Coastal Crane promotes breast cancer awareness with pink truck
Wednesday, 16 July 2014 12:57

Owner’s wife is breast cancer survivor

 by Ben Boehl

    The mental image of a big rig is a distinctly masculine one; it is big, it is growling, and it is full of raw physical power.
    It is probably not pink. But at least one local truck is, and for good reason.
    The truck is operated by Coastal Crane Service, Inc. located in Sparrows Point. Coastal Crane president Ray Goetzinger, Jr.’s wife Cindy is a breast cancer survivor.
    Employee Adam Matthews came up with the idea, and Mike Finnerty, director of operations at Coastal Crane, said the company purchased a new truck, but it took time to complete the final project.
    “We owned the truck since December, but we started to fabricate within the last [two months],” Finnerty explained. “It has been a big undertaking.”
    Goetzinger said it was a group project that everyone at Coastal Crane wanted to take part in. He said everyone was proud of the final product.
    “The entire company got on board. We are proud to be a corporate sponsor for  Susan G. Komen,” Goetzinger  said.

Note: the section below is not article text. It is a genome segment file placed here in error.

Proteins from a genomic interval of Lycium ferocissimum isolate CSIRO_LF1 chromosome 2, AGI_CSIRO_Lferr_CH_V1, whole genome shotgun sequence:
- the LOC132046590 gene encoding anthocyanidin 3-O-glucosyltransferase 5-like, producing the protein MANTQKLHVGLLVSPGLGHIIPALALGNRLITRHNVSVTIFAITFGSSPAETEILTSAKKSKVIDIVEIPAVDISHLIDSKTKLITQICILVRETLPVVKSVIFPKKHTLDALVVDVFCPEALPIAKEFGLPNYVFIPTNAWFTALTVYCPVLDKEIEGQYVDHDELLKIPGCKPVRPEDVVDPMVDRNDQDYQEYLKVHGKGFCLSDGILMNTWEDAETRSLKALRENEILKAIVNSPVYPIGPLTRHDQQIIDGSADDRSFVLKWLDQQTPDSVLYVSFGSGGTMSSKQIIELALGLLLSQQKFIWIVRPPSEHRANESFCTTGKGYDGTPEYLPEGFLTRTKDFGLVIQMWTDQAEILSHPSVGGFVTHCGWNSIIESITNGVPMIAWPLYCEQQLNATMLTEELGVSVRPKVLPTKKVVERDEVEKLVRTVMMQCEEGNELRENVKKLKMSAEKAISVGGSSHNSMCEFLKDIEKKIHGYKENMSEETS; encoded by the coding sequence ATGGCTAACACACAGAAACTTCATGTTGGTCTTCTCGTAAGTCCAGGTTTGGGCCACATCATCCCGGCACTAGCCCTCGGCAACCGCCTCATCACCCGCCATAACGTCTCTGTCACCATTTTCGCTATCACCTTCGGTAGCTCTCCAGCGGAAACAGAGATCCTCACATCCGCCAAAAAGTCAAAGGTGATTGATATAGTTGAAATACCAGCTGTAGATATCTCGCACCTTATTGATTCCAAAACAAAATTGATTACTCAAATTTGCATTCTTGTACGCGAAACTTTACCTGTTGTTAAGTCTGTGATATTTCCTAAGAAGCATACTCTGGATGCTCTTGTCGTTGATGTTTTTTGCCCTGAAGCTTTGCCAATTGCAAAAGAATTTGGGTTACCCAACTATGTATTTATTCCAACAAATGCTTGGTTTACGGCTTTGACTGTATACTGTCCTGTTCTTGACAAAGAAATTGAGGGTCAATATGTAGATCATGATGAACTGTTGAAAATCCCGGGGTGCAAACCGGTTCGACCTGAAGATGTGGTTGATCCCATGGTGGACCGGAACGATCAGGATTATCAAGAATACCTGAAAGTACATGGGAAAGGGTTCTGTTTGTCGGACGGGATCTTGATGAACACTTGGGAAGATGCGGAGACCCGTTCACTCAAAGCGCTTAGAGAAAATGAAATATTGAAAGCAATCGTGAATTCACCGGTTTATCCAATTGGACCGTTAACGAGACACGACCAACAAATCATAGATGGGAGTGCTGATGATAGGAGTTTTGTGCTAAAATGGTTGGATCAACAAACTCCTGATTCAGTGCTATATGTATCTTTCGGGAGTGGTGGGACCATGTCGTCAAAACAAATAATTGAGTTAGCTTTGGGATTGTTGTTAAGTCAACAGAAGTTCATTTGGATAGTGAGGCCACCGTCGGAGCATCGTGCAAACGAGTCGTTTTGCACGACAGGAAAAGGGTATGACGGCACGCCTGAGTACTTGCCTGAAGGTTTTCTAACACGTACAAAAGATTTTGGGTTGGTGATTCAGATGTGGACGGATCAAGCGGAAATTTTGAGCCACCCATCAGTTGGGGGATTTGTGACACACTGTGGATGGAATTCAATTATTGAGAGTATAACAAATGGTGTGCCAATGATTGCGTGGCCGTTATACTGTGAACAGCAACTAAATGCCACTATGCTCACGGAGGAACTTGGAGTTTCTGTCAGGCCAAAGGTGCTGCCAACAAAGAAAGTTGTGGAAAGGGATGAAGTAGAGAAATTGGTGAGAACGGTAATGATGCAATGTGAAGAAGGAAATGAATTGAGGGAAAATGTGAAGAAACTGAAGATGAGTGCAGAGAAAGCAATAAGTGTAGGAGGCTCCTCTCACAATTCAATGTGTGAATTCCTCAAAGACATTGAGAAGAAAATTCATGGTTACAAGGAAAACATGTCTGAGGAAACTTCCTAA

Goetzinger pointed out that corporate sponsorship is important in financing Komen events such as the race and noted that he will try to park the pink rig outside the race each year.
    The rig was also spotted at the Dundalk 4th of July parade. Goetzinger said the rig also participated in events in Aberdeen and Mount Airy.
    After being on the road for a few weeks, Goetzinger believes the truck is raising breast cancer awareness
    “We are riggers, so we do a lot of work,” explained Goetzinger. “We are at a lot of hospitals. Hopefully we will raise awareness.”
    Coastal Crane has even developed its own logo for the rig, modifying Komen’s “race for the cure” to “rigging for a cure.”
    Goetzinger told The Eagle that his wife has been in remission for four years now and said that he and the employees at Coastal Crane know too many women who have dealt with breast cancer.
    “It’s frightening how many people you know that are dealing with breast cancer. It’s too many,” Goetzinger noted.  “Hopefully one day, they will find a cure.”